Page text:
But even at that, the paper, even with its new from-out-of-town digital editor, still hews to its old two-rivers rule. They will take on the tough stories, as long as those tough stories take place at least two rivers away from Dallas. But as soon as a story gets back inside the city limits, the paper has got the polite willies again, absolutely no pun intended.
It’s important to put both Jeffress and his church in the proper theological, moral and historical context, far to the right of most Baptists nationally. Perhaps this is a good moment to remember the character and profile of Jeffress’ best known predecessor at First Baptist, The Reverend W.A. Criswell.
In 1956, when the battle over racial segregation was at its height, Criswell, then pastor of First Baptist, shocked and repelled national Baptist leaders including evangelist Billy Graham with two fiery segregationist speeches delivered to the Baptist National Conference on Evangelism at Columbia, South Carolina.
In those speeches Criswell said it was important for Americans to maintain not merely strict racial segregation but also religious segregation. He said social mixing of religions was the work of “outsiders” who, if unchecked, would “get in your family.” He urged people of different religious persuasions to “stick to your own kind.
“We built our lives according to deep intimacies that are dear and precious to us,” Criswell said. “We don’t want to be forced by laws and statutes to cross into those intimate things where we don’t want to go.”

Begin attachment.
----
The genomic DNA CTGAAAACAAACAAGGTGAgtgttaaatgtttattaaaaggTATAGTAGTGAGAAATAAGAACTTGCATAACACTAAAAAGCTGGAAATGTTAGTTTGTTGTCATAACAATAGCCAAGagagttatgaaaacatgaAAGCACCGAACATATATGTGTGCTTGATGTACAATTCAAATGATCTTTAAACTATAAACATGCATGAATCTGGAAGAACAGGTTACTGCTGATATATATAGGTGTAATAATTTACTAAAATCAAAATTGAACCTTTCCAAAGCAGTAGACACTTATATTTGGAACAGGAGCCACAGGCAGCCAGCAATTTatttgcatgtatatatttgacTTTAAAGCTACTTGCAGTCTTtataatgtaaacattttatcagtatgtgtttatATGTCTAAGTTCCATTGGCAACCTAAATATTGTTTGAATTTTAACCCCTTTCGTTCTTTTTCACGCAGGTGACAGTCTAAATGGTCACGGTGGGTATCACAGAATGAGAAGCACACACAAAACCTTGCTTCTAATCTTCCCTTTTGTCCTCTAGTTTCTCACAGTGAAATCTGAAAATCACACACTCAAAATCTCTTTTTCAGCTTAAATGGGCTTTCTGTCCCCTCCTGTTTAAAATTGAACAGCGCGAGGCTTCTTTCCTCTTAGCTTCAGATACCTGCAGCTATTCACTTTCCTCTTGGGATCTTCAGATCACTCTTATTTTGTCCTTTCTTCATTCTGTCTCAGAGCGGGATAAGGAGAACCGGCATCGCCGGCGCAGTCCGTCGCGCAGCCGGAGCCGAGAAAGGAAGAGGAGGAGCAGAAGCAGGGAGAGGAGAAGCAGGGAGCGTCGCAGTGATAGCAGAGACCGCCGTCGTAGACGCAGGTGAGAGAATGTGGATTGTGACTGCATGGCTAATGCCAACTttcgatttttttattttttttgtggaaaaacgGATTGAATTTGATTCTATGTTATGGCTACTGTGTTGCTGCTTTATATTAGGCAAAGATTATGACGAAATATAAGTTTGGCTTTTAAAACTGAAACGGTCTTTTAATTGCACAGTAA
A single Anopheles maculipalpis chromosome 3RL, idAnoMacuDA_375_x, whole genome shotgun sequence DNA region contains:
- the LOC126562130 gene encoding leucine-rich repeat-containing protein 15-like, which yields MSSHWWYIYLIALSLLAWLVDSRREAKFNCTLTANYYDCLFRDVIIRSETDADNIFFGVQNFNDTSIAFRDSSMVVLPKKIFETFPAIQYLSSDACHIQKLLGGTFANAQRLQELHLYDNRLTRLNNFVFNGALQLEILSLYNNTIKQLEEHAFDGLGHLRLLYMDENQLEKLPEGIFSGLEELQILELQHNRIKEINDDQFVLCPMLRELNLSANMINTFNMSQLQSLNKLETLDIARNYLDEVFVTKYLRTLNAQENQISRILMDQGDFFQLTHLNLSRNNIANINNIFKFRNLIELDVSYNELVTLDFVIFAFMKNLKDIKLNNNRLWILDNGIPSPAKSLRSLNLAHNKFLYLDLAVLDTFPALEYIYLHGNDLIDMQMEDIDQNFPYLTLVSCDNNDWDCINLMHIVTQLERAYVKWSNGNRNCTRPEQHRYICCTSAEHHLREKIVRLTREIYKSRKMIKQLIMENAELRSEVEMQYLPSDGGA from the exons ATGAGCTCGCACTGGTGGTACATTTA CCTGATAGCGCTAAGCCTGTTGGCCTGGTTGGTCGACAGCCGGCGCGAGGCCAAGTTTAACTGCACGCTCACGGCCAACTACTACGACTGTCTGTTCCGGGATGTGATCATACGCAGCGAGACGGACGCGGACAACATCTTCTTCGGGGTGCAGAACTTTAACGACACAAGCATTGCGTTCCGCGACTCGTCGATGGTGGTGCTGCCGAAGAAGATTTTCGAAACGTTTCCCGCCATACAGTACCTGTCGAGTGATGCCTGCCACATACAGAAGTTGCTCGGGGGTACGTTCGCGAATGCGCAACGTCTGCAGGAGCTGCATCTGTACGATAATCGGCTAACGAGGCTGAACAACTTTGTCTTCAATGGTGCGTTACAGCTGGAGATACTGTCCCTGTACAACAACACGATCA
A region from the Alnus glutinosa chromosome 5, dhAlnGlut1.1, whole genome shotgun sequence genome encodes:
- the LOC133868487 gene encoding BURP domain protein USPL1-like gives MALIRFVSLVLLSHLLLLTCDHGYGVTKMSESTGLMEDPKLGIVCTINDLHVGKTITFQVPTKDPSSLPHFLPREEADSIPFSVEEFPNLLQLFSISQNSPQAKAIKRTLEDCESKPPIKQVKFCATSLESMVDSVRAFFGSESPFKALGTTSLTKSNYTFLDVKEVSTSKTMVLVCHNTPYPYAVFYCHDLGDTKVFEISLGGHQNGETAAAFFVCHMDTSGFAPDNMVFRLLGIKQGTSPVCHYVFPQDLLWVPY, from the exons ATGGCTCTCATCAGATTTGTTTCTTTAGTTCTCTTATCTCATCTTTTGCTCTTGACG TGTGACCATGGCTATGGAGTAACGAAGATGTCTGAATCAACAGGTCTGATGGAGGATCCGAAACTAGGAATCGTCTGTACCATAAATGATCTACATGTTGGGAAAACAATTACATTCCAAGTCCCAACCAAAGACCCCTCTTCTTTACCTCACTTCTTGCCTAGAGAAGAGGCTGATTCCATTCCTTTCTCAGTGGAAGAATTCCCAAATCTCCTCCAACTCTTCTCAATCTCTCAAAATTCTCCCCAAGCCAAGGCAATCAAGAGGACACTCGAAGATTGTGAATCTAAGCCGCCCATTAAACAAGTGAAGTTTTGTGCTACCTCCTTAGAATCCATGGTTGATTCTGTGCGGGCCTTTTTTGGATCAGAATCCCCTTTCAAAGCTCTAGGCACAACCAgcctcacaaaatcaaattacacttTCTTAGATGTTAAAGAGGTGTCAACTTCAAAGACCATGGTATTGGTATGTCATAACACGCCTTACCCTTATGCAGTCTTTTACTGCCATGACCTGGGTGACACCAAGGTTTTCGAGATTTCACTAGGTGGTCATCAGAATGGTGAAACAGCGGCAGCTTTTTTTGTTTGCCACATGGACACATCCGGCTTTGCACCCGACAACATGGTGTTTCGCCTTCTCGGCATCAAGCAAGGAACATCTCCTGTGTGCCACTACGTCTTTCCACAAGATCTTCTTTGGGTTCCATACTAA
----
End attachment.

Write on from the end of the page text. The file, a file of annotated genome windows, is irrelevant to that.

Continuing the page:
Criswell said it was a false doctrine to believe that black people and white people possess the same soul before God. He said “the universal fatherhood of God and brotherhood of man” was a “spurious doctrine.”
“Any man who says he is altogether integrated is soft in the head. Let them integrate. Let them sit up there in their dirty shirts and make all their fine speeches. But they’re all a bunch of infidels, dying from the neck up.”
Billy Graham, in a recent photo with the president, condemned Criswell's racial beliefs in the 1950s.
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In Columbia, Criswell was only saying the same things he said every Sunday in Dallas, but his words caused shock and dismay among the national Baptist gathering. Billy Graham issued a statement saying he had never agreed with Criswell on race. Dr. Stewart A. Norman of the Southeastern Baptist Seminary at Wake Forest addressed the evangelism conference specifically to condemn Criswell.
Norman said Criswell’s voice, “sounds more of weakness than of confident strength, as if, from fear and real uneasiness, we turn upon our fellow Christians with scathing criticisms.”
When we remember that history of Dallas First Baptist and then ponder the unbroken parallels with Jeffress today, we see that First Baptist not only fails to renounce or learn from its past but continues enthusiastically to inculcate the very same values that Criswell enunciated in the '50s. And in this time of resurgent hate speech and intolerance, egged on by Trump, it should be no surprise that a man from Dallas First Baptist finds himself once more called to the national pulpit of hate.
What does it mean, then, if the best the city’s only daily newspaper can do about that is offer polite equivocation? I think it means First Baptist is not the only major institution in this city that hasn’t learned from the past or changed all that much at heart since the darkest days of the 1950s.